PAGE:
Unintentional Threats. These are poor quality control practices or events beyond the vendor’s control. Enforcement of quality standards may be lax. Information with outside contractors may be unclear or incomplete. Human error around data security may make the supply chain vulnerable to future cyberattacks. Poor work conditions could disrupt network operations and throw the process into chaos.

Internal Threats. These may be either intentional or unintentional. Disgruntled or turncoat workers may undermine your production from the inside. The same is true of careless workers, through human error or lack of awareness of data security practices. Weak policies and procedures to control access and grant privileges for sensitive data.

External Threats. These deliberate, well-targeted threats come from outside your organization. Downstream supply chain partners may try to steal IP to disrupt production, often prompted by competitors. Individual hackers may find a vulnerability in your supply chain, which could lead to malware, phishing, fraud, extortion, ID theft, and more. You may even be exploited by state-sponsored actors on behalf of hostile governments.

SCRM means balancing cost and supply chain vulnerabilities

The wide range of supply chain vulnerabilities described here adds up to a risk profile that goes well beyond conventional hardware manufacturing. As production of software and software-based hardware becomes more decentralized, the supply chain becomes more complex and convoluted.

Globalization may create cost benefits for vendors, but creates an interconnected ecosystem where supply chain threats can be almost impossible to detect or control. Vendors, therefore, must apply SCRM best practices, balancing the benefits of globalized software production with the attendant risks caused in developing a federal business practice.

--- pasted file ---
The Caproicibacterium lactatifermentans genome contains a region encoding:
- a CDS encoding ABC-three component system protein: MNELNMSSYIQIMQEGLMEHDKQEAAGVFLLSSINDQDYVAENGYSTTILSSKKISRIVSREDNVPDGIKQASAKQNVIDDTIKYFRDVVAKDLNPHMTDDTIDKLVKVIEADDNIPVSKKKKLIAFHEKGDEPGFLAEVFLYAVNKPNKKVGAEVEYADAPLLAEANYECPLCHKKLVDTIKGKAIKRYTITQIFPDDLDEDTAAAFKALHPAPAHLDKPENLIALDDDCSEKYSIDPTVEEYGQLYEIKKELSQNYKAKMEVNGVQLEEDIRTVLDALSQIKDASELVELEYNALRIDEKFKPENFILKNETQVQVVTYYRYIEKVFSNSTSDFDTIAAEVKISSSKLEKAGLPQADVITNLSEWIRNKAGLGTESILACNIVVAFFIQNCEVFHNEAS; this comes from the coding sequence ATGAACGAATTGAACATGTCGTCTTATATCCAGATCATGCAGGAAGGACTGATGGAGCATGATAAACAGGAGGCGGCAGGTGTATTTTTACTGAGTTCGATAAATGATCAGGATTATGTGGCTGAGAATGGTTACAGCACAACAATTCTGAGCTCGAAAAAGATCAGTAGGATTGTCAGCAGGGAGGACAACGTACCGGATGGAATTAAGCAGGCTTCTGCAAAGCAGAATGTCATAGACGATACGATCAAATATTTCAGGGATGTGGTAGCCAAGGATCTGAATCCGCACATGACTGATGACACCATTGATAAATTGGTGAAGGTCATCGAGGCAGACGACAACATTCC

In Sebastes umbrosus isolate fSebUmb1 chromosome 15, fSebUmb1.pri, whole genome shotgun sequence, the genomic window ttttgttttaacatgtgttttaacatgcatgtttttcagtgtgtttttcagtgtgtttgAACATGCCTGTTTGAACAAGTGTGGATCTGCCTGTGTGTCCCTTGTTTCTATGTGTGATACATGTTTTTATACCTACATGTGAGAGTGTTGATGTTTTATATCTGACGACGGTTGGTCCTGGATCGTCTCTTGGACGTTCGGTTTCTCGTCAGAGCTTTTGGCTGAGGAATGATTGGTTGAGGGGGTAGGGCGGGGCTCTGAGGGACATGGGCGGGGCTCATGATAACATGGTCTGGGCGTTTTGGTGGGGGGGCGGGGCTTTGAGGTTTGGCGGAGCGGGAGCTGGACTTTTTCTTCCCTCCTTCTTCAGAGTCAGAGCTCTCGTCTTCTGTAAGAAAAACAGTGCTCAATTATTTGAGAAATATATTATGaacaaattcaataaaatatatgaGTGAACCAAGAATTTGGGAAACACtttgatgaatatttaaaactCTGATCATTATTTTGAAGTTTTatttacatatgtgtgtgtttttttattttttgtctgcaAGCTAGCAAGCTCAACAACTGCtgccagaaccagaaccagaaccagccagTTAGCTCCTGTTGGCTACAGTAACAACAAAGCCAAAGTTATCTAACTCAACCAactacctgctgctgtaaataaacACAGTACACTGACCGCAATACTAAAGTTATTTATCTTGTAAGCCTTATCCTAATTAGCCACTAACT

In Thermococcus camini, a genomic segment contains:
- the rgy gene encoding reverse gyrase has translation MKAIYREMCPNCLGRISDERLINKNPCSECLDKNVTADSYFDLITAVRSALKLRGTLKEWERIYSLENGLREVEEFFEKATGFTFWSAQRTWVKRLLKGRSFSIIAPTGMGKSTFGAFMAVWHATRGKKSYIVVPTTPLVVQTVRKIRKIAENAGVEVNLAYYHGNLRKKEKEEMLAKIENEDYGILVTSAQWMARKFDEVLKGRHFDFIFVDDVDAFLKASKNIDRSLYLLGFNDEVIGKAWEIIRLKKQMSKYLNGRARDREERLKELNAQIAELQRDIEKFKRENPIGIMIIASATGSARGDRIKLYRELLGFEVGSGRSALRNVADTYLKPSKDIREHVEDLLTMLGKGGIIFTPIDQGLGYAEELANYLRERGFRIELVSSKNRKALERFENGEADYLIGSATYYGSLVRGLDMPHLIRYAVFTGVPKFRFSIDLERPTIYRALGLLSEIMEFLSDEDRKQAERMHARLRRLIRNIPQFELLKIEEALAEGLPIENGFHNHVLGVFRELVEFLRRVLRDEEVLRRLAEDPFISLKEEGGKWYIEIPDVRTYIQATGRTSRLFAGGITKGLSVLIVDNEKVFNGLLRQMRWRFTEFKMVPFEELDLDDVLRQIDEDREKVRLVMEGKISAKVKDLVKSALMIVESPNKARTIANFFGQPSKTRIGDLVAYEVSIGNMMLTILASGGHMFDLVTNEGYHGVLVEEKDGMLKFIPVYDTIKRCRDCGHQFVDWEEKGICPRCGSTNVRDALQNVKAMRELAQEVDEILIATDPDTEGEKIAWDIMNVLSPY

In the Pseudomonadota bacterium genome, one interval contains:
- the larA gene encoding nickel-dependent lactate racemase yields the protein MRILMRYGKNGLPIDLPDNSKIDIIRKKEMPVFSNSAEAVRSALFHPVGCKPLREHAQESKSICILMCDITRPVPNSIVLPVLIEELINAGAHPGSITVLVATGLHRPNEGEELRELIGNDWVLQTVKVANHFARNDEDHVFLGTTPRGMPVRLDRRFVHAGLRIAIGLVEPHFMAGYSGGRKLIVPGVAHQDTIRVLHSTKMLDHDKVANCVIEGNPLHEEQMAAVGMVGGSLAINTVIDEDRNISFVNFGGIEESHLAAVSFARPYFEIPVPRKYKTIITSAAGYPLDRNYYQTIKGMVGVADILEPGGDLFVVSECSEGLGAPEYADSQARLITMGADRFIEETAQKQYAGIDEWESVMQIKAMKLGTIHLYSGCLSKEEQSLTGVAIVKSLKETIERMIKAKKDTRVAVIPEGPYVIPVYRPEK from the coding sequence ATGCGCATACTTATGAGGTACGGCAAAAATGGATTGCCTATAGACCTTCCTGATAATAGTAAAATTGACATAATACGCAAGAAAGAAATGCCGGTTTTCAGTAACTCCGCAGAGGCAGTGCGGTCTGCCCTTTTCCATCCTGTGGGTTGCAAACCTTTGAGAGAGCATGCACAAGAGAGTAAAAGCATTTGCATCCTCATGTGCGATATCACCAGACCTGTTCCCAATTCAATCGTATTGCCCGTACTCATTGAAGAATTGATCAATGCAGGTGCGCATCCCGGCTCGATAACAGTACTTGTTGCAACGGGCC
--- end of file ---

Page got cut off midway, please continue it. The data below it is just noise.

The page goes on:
In becoming a trusted supplier to federal government agencies, vendors must align with the requirements in NIST’s Cybersecurity Framework. More specifically, for IT decision-makers, vendors need to follow NIST’s Cyber Supply Chain Risk Management processes (https://csrc.nist.gov/Projects/cyber-supply-chain-risk-management). This will help mitigate risk pertaining to data security applications.

Compliance with long-standing ISO certifications does not translate into airtight security with federal government agencies. An end-to-end approach to SCRM will be needed to succeed in this sector going forward.”


About the Author:

Jodi Schatz is chief product officer of SafeNet Assured Technologies LLC. She can be reached at Jodi.Schatz@SafenetAT.com.

Business Isn’t Just A Numbers Game

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STRATFOR Worldview” By Joel Trammell

Business is only partially a numbers game. More and more, it’s a people game, and the best leaders of the future will act accordingly.

Look no further than Wells Fargo’s notorious 2016 scandal in which employees created over 2 million fake customer accounts in order to game the bank’s incentive structure.


“When I started my first business over 25 years ago, I would’ve told you that business is a numbers game. As a degreed engineer whose father was a college professor, I was exposed to many mathematical concepts and analytical approaches. I thought all you had to do in business was gather the data, apply the math, and voila! There was the answer.

After 25 years of running companies, I will tell you that numbers are mostly just the result of a bunch of little actions people take every day in your company. Business is about people. And most business problems are people problems. Improving a business is therefore accomplished not by looking at numbers but by changing the behavior of people. And that is very hard. My wife moved the drawer where we keep the utensils in our kitchen over a year ago, and I still sometimes reach in the wrong drawer. No wonder it’s such a difficult task to make large-scale changes across an entire organization.

Matt Blumberg, the founder and CEO of Return Path, uses a great metaphor for this concept. He describes knowing all the detailed numbers of the business as the ability to read a map. Knowing how to actually manage human behavior and drive is something different and just as important — it’s like being able to drive the car. Writes Blumberg, “Being right about what roads to take is a lot less important than actually getting yourself to the destination safely and in a timely manner.”

For leaders, especially the technical and left-brained among us, it can take years to grasp this truth. Creating a massive spreadsheet and crunching all the numbers can give us a comforting sense of being in control. But no matter how neat your numbers-driven solution is, people are messy. If the leader can’t drive the car — i.e., can’t lead, manage, and coach people toward the solution — what’s the point? In my experience, it’s almost always on this people side of things that plans break down and strategies go unexecuted.